Big Changes to NJ Family Leave Programs

May 22, 2019
Mom and daughter hug

In February 2019, New Jersey's governor signed a bill into law that greatly expands the state’s Family Leave programs. The new law amends two regulations: the Family Leave Act and the Family Leave Insurance law. It also includes changes to New Jersey’s Temporary Disability Program. Here’s a quick overview, plus steps employers will need to take soon.

4 Immediate Changes to the NJ Family Leave Act

  1. Employees can now take time off to care for a child of any age. Previously, the child had to be under 18 or over 18 but incapable of self-care.
  2. The expanded definitions of covered family members include siblings, grandparents, grandchildren and any other individual related by blood to the employee. The definition also includes any individual that the employee shows they have a close association with — equal to a family relationship.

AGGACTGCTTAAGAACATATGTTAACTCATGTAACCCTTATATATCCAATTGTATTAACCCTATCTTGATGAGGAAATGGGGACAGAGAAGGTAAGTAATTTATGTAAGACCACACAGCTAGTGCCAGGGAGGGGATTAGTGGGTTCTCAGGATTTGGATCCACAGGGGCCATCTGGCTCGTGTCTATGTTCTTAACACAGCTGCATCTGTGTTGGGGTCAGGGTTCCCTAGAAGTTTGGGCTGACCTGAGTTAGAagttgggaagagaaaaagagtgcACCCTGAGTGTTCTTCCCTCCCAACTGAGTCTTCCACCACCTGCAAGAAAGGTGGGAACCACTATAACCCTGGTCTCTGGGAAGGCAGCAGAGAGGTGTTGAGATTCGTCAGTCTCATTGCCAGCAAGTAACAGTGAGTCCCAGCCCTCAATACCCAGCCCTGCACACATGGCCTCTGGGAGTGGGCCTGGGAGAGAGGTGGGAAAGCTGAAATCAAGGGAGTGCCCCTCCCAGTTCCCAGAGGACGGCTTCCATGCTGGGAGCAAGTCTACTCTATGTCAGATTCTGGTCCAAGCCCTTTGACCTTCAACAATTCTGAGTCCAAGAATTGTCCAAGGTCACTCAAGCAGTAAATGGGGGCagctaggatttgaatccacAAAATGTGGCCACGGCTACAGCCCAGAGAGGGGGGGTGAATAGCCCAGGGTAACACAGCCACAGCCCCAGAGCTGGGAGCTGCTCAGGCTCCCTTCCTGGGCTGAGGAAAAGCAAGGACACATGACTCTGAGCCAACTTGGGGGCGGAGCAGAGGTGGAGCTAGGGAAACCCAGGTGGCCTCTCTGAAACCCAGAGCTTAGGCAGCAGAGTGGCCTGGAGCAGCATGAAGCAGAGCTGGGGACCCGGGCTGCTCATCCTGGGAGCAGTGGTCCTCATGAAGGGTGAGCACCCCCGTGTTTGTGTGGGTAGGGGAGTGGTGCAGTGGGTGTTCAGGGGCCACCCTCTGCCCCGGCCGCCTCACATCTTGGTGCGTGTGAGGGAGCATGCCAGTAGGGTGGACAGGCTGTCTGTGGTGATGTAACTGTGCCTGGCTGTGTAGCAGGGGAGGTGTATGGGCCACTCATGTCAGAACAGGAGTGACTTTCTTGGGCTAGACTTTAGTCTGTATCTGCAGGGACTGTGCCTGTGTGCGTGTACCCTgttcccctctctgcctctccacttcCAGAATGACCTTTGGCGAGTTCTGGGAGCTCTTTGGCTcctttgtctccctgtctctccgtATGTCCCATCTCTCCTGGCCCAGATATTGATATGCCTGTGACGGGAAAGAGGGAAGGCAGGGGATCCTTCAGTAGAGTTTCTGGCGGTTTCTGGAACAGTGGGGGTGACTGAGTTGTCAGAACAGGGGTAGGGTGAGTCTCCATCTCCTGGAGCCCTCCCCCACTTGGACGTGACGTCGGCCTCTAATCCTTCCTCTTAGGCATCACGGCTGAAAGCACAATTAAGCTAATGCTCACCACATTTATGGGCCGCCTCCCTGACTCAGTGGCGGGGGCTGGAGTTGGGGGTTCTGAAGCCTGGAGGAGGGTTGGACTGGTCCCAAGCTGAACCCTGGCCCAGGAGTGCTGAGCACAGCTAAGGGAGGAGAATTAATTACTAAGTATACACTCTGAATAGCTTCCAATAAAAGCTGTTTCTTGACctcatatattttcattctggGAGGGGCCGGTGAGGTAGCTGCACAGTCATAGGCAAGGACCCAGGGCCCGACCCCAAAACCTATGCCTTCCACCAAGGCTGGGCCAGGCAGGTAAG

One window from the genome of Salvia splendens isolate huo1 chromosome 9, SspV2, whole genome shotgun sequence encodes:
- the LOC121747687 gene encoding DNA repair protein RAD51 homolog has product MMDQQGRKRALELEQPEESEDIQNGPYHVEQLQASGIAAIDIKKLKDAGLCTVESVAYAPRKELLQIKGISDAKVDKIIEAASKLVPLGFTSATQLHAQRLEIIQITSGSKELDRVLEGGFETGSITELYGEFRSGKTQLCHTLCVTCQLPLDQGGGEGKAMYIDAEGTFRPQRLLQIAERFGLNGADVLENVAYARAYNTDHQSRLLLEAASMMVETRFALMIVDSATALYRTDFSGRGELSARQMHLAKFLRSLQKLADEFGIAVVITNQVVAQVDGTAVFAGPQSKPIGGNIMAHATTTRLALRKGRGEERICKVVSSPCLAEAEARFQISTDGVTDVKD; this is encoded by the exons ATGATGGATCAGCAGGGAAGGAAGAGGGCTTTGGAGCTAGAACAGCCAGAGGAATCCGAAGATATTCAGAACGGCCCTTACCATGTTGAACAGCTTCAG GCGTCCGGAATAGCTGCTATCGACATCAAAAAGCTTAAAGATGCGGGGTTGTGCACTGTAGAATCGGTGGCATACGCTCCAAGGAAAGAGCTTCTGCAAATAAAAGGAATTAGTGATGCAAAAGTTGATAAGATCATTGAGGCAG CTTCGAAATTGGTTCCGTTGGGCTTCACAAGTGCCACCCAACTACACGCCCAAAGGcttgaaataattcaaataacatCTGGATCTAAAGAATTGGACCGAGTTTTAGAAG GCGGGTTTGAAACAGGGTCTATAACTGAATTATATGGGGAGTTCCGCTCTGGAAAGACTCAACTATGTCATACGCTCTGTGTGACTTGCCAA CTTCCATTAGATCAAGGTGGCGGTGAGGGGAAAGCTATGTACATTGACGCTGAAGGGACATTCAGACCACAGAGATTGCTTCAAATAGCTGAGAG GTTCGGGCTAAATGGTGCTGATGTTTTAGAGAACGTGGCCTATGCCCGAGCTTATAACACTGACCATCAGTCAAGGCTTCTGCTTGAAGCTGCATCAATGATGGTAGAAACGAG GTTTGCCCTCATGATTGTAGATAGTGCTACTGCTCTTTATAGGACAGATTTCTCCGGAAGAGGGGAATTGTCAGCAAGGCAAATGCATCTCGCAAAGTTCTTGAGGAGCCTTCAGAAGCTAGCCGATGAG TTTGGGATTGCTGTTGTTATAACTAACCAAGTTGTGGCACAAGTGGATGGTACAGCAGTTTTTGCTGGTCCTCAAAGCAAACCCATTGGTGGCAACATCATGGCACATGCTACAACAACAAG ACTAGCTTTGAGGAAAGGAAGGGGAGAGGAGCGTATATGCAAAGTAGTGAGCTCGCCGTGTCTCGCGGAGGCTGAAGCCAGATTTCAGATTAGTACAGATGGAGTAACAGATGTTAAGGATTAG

3. Expanded reasons for leave include foster care placement and when a family member is a victim of domestic or sexual violence.
  4. Intermittent and reduced leave is now available for bonding without an employer's approval.

Four Key Changes to Note

  • Expanded definition of covered individuals and reasons for leave (already in effect)
  • Added protections for employees working for employers with 30 or more employees — previous threshold was 50 (effective June 30, 2019)
  • Increased weekly benefit amounts (effective Jan. 1, 2020)
  • Expanded length of paid family leave from 6 to 12 weeks (effective July 1, 2020)